For fit athletes, this may be longer than one minute if you are able to continue performing push-ups at an even cadence beyond 60 seconds before fatigue.

However, you can still perform a 1-minute push-up test to count how many push-ups you can do in a minute.

You should be performing the push-ups with the full range of motion with as much consistency in the tempo or rhythm as possible.

Many people believe that they are performing push-ups with the proper technique, but they often fail to use the full range of motion.

The correct push-up technique involves bending your elbows and lowering your chest to the ground until your elbows are at least 90° and then pressing all the way back up until your elbows are extended.

A group of people doing push-ups.

How Many Push-Ups Should I Be Able to Do In a Minute?

The norms for push-ups in a minute are higher for men than for women because studies have found that men typically have a greater strength-to-weight ratio because they have more lean body mass and lower body fat percentage than women.4Rozenek, R., Byrne, J. J., Crussemeyer, J., & Garhammer, J. (2021). Male-Female Differences in Push-up Test Performance at Various Cadences. Journal of Strength and Conditioning ResearchPublish Ahead of Print. https://doi.org/10.1519/jsc.0000000000004091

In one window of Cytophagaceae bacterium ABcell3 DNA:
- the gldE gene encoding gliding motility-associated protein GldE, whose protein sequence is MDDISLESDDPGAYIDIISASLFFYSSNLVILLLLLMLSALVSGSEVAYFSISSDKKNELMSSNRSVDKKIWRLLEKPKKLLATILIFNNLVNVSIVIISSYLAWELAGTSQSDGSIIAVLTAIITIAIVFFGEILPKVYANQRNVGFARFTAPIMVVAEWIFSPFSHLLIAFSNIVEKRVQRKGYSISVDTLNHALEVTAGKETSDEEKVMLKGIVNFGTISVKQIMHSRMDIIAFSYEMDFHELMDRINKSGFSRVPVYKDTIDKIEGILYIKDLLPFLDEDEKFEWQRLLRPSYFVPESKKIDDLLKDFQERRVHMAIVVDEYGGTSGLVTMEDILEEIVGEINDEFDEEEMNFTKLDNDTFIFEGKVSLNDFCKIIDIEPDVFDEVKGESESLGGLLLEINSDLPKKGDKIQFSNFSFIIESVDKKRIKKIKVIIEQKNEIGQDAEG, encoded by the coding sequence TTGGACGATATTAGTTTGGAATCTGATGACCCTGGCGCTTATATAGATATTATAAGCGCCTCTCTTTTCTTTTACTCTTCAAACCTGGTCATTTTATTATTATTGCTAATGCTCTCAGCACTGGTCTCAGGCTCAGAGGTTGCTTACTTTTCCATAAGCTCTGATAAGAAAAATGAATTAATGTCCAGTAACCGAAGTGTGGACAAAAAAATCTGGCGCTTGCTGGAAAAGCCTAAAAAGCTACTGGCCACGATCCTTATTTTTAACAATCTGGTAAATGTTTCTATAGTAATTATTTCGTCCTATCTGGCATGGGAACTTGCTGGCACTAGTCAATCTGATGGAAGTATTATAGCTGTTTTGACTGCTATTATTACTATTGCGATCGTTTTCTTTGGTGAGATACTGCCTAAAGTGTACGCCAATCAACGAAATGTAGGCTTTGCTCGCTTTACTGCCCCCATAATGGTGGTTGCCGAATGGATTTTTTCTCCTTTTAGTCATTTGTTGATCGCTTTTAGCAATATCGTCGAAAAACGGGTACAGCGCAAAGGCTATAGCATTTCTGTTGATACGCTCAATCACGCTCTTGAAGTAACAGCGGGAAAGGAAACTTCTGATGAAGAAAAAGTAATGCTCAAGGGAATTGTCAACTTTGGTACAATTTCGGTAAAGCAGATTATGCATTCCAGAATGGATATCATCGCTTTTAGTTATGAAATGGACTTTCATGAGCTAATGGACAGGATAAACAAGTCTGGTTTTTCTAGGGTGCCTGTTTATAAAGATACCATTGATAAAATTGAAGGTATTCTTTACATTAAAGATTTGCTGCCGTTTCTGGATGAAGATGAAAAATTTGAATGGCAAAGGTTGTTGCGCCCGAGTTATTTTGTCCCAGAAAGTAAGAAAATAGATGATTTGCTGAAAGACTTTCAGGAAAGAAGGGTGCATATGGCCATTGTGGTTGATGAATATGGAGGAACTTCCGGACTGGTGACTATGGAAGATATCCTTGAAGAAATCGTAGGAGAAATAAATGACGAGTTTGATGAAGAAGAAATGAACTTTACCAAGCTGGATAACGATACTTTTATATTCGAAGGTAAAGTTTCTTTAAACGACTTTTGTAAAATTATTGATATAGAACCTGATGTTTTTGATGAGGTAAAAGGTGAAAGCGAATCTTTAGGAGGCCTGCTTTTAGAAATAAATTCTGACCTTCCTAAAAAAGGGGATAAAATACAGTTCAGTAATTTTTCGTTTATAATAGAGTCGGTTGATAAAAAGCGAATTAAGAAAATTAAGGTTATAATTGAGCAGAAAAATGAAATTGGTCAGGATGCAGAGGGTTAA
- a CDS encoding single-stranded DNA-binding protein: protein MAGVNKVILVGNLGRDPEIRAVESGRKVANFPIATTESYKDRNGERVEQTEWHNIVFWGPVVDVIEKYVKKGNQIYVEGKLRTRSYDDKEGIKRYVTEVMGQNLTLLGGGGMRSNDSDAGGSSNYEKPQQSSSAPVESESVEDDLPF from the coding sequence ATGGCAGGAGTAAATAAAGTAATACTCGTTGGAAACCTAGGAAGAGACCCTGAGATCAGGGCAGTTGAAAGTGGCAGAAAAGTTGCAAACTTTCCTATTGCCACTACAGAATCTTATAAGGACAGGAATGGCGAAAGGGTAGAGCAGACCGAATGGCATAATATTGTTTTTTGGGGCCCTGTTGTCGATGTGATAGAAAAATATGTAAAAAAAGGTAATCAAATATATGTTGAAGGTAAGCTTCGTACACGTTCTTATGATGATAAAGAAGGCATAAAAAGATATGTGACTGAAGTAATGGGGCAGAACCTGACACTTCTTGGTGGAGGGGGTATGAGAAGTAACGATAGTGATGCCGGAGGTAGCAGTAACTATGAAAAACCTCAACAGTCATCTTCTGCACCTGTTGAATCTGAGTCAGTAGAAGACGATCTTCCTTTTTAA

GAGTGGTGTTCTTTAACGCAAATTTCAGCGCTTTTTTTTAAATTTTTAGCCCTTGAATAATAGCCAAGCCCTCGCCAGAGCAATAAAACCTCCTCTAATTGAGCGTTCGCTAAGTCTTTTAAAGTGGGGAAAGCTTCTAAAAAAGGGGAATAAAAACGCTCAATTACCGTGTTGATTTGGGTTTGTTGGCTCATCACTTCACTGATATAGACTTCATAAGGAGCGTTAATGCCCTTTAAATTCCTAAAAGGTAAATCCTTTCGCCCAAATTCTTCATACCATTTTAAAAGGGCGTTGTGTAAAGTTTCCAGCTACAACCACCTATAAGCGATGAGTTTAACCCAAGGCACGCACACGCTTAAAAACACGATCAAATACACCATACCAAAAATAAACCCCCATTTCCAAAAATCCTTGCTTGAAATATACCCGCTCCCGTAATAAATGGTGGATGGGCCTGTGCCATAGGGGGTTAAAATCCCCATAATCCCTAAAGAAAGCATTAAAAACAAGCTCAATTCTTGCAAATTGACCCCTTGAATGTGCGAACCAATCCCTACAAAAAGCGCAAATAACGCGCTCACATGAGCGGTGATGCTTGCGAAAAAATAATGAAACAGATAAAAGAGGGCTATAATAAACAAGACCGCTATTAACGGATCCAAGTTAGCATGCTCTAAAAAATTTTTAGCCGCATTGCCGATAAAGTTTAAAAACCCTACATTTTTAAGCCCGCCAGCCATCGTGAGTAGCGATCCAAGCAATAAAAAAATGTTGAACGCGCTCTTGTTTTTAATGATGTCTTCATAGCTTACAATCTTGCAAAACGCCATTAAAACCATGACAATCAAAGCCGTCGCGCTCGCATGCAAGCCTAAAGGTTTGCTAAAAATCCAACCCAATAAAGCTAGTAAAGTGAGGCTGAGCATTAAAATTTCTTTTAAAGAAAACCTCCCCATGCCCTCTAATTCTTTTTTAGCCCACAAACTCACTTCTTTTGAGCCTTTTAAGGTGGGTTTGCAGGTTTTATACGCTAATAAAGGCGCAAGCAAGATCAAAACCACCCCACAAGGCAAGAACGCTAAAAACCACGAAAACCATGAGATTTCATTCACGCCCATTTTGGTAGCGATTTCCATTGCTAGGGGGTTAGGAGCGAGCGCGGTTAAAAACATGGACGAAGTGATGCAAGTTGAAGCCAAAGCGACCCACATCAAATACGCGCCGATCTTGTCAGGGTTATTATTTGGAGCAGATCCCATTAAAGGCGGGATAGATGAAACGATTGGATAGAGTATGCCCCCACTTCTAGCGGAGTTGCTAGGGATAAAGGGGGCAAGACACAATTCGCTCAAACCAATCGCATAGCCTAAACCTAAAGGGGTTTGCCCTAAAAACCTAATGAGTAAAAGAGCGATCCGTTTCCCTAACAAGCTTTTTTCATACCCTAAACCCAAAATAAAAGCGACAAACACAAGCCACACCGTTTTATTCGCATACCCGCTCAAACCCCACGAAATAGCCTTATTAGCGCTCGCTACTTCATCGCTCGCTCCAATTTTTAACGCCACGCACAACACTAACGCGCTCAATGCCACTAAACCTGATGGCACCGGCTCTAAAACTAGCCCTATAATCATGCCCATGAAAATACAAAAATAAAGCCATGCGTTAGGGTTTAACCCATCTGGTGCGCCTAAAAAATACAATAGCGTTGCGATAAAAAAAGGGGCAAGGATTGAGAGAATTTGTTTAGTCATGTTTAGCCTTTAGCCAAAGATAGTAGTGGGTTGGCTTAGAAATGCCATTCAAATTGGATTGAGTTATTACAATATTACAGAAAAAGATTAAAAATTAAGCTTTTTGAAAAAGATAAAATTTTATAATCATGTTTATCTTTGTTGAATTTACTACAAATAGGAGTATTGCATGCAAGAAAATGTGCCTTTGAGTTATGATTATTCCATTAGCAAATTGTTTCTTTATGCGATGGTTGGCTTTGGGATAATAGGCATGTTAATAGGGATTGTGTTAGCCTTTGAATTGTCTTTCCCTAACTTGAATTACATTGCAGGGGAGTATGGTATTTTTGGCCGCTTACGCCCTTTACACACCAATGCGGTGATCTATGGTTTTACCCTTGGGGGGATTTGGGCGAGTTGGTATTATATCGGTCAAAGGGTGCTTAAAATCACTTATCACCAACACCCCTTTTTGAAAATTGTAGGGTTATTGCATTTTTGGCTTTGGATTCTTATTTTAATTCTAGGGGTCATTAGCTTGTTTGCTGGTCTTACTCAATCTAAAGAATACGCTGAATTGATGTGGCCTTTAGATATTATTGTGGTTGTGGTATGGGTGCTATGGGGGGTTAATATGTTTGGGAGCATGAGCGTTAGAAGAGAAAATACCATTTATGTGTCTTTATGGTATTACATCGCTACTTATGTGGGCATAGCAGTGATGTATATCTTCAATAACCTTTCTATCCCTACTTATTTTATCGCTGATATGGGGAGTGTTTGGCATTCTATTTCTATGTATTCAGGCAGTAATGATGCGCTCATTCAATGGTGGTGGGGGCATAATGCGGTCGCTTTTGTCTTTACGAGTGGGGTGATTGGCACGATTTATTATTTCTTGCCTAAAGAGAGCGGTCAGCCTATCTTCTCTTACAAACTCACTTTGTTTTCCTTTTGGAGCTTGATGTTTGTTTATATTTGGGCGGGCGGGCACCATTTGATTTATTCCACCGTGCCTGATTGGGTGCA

Additionally, there are differences in relative limb length and the body fat and muscle distribution in men vs women, both of which also contribute to higher average push-ups in a minute for men vs women.

What’s A Good Number Of Push-Ups In A Minute That Men Should Be Able to Do?

According to Topend Sports, here are the push-up standards for men based on age doing the 1-minute push-up test:5Wood, R. (2008). Push Up Test: Home fitness tests. Topendsports.com. https://www.topendsports.com/testing/tests/home-pushup.htm

Age17-1920-2930-3940-4950-5960-65
Excellent> 56> 47> 41> 34> 31> 30
Good47-5639-4734-4128-3425-3124-30
Above average35-4630-3925-3321-2818-2417-23
Average19-3417-2913-2411-209-176-16
Below average11-1810-168-126-105-83-5
Poor4-104-92-71-51-41-2
Very Poor< 4< 4< 2000
A person doing a push-up.

What’s A Good Number Of Push-Ups In A Minute That Women Should Be Able to Do?

According to Topend Sports, here are the push-up standards for women doing the 1-minute push-up test. 

Note the two lines for push-ups in a minute for women by age. 

The top line is the push-up test scoring for the number of full push-ups in a minute for females and the second line shows the push-up test scores for females when performing kneeling push-ups.